The employer argues that the employee refused to submit to medical treatment from November 12, 1986, to April 14, 1987; therefore, pursuant to § 25-5-77(b), Ala.Code (1975), the employee was not entitled to receive any workmen's compensation benefits for that period of time.

Section 25-5-77(b) provides in pertinent part the following:

"If the injured employee refuses to comply with any reasonable request for examination,... his right to compensation shall be suspended and no compensation shall be payable for the period of such refusal."

We have reviewed the record and find that there is no evidence to support the employer's argument. In fact, the evidence suggests that the employee never rejected a request by the employer for examination. The record reflects that, subsequent to the injury, the employee was advised by the employer to report to the emergency room. While at the emergency room, the employee was advised to see Dr. McGuire for follow-up care. Dr. McGuire then referred the employee to Dr. Gogan. Dr. Gogan subsequently requested Dr. Bostwick to perform a myelogram. The employee also consulted with Dr. Hackman, a doctor of the employer's choosing.

The evidence supports the trial court's findings. IV

The employer argues that the trial court erred in finding the employee to be permanently and totally disabled.

The test for permanent total disability is the inability to perform one's trade or to obtain reasonably gainful employment. Total disability does not mean entire physical disability or absolute helplessness. Southern Prestressed Concrete, Inc. v. Thomas, 485 So. 2d 772 (Ala.Civ. App.1986). It is the duty of the trial court to make some determination as to the extent of disability. The trial court is not bound by expert medical testimony. In making the determination, the trial court must consider all the evidence, including its own observations, and interpret it to its own best judgment. Edgewood Service Center v. Hogan, 440 So. 2d 1076 (Ala.Civ. App.1983).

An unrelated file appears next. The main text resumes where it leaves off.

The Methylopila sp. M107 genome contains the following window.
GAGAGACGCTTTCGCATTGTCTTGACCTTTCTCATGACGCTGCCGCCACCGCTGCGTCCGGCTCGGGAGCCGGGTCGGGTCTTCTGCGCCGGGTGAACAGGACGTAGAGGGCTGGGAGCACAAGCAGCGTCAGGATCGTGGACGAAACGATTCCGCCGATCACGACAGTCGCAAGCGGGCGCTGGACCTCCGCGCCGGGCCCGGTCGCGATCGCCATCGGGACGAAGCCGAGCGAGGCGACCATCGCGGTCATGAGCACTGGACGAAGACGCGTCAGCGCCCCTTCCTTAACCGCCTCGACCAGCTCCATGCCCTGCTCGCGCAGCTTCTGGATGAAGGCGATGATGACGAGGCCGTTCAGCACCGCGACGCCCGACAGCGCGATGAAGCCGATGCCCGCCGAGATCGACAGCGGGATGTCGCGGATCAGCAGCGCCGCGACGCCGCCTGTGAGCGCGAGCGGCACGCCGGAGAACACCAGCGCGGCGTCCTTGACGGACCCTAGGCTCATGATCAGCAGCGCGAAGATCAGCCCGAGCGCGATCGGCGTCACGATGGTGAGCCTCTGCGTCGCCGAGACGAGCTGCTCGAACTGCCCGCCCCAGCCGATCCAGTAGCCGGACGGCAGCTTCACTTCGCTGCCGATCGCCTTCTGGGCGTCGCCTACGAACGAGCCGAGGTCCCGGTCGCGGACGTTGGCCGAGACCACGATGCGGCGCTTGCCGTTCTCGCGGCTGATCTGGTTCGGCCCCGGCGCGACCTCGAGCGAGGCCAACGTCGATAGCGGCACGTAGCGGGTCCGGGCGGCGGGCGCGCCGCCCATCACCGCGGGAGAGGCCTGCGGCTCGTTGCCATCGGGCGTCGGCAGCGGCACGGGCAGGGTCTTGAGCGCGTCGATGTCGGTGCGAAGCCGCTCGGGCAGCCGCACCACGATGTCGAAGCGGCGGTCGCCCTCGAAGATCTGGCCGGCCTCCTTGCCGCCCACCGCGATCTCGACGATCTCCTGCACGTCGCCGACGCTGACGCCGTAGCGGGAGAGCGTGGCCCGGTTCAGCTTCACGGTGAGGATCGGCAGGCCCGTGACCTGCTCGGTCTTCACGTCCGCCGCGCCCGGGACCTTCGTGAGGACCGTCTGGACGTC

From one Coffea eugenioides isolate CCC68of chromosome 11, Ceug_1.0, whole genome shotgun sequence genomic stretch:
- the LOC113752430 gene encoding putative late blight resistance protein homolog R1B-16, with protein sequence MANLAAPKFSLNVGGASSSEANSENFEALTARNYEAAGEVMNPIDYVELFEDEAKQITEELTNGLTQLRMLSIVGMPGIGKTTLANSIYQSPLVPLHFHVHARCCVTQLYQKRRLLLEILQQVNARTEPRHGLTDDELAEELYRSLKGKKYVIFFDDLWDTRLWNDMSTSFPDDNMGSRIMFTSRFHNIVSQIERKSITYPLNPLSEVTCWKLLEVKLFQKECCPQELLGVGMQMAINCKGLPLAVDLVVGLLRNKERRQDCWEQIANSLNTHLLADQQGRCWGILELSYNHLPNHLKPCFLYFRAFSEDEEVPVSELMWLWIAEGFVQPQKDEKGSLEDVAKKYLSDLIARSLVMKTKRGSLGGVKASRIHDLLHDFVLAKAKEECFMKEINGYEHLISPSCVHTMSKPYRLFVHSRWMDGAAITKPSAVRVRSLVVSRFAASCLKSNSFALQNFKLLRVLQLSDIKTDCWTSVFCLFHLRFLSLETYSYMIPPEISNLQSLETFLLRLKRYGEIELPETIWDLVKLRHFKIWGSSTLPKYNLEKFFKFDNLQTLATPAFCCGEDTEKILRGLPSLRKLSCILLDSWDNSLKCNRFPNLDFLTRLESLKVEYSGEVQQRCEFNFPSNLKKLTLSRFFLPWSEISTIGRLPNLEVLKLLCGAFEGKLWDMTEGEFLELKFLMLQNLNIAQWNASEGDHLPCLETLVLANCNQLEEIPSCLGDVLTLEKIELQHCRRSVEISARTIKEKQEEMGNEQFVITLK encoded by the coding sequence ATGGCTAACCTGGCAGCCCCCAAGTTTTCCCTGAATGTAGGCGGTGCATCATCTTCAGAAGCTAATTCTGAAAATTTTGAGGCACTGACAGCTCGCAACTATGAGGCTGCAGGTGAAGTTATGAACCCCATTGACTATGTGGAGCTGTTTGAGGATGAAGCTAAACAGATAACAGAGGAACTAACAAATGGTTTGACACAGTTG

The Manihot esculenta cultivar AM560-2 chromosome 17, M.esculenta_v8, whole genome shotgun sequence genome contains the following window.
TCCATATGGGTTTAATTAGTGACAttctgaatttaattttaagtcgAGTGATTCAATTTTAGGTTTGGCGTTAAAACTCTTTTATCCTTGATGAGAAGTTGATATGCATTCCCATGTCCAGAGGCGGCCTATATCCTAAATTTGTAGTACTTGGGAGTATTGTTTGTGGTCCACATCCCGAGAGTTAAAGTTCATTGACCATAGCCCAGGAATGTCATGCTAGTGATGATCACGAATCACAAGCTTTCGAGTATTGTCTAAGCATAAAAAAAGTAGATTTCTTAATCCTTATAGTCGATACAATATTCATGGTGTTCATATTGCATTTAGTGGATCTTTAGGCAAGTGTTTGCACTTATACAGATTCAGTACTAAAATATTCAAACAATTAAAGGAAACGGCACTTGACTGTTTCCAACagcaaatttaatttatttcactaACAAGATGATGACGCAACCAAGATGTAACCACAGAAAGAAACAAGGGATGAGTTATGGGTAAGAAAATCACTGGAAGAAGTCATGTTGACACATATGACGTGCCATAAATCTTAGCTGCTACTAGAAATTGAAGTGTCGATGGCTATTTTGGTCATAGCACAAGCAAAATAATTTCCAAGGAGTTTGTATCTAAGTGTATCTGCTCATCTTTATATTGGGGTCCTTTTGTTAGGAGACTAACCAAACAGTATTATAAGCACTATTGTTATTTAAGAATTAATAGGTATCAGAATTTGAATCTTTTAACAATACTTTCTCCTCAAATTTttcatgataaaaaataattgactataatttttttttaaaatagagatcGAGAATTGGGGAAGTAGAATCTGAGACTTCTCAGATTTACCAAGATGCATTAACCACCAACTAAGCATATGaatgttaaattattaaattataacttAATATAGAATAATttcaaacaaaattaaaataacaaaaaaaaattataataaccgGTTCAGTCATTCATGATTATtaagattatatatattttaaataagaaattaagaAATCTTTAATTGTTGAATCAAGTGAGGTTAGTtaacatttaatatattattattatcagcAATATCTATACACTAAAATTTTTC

The record contains conflicting evidence concerning the degree of the employee's disability. The evidence reveals that the employee is thirty years of age and has a high school diploma with three quarters of college credits. She has never had a white collar job. She has no particular training or skills other than that of a nurse's aid. She testified that she could no longer do that work because of the lifting involved. The evidence reflects that she knows of no work that she could presently do. She is in constant pain and cannot perform any household duties. She stated that she *315 wears a back brace and takes pain medication. She cannot stand or sit for long periods of time, and she can no longer perform any of her normal activities. The employee has seen several doctors for diagnosis and treatment, some at the request of the employer. Dr. Bostwick testified that the employee has suffered two defects in her lower lumbar spine. He advised the employee not to return to the same type of work. Similarly, he advised the employer that the employee should be continued on medical leave for an indeterminate period of time.

The employer argues that evidence was presented to the effect that the employee could work and that she should only avoid heavy manual labor. The weight of the evidence is for the trial court's determination. Southern Prestressed Concrete, Inc., 485 So. 2d 772. There is evidence in the record that because of pain the employee is unable to seek gainful employment or even do menial tasks around her home. Therefore, we have no authority to disturb the trial court's finding of permanent disability.

The foregoing opinion was prepared by Retired Appellate Judge L. Charles Wright while serving on active duty status as a judge of this court under the provisions of § 12-18-10(e) of the Code of Alabama of 1975, and this opinion is hereby adopted as that of the court.


BRADLEY, P.J., and HOLMES, J., concur.

INGRAM, J., concurs in part and dissents in part.

INGRAM, Judge (dissenting in part):

I respectfully dissent from that portion of the majority opinion which holds that the decision of our supreme court in Ex parte St. Regis Corp., 535 So. 2d 160 (Ala.1988), is applicable to the case sub judice.

The majority states that, since this case is in the so-called "pipe line," i.e., within our appellate structure, a decision of our supreme court which was announced some seven months after judgment in the case sub judice should be applied here. I disagree.

I am unable, or perhaps unwilling at this point and in this case, to find a trial court in error when it correctly applied well-established case law at the time it rendered its judgment. I would hold that Ex parte St. Regis Corp. did not apply to the case presently before us. I would affirm the trial court judgment as to all matters raised in the appeal in this case.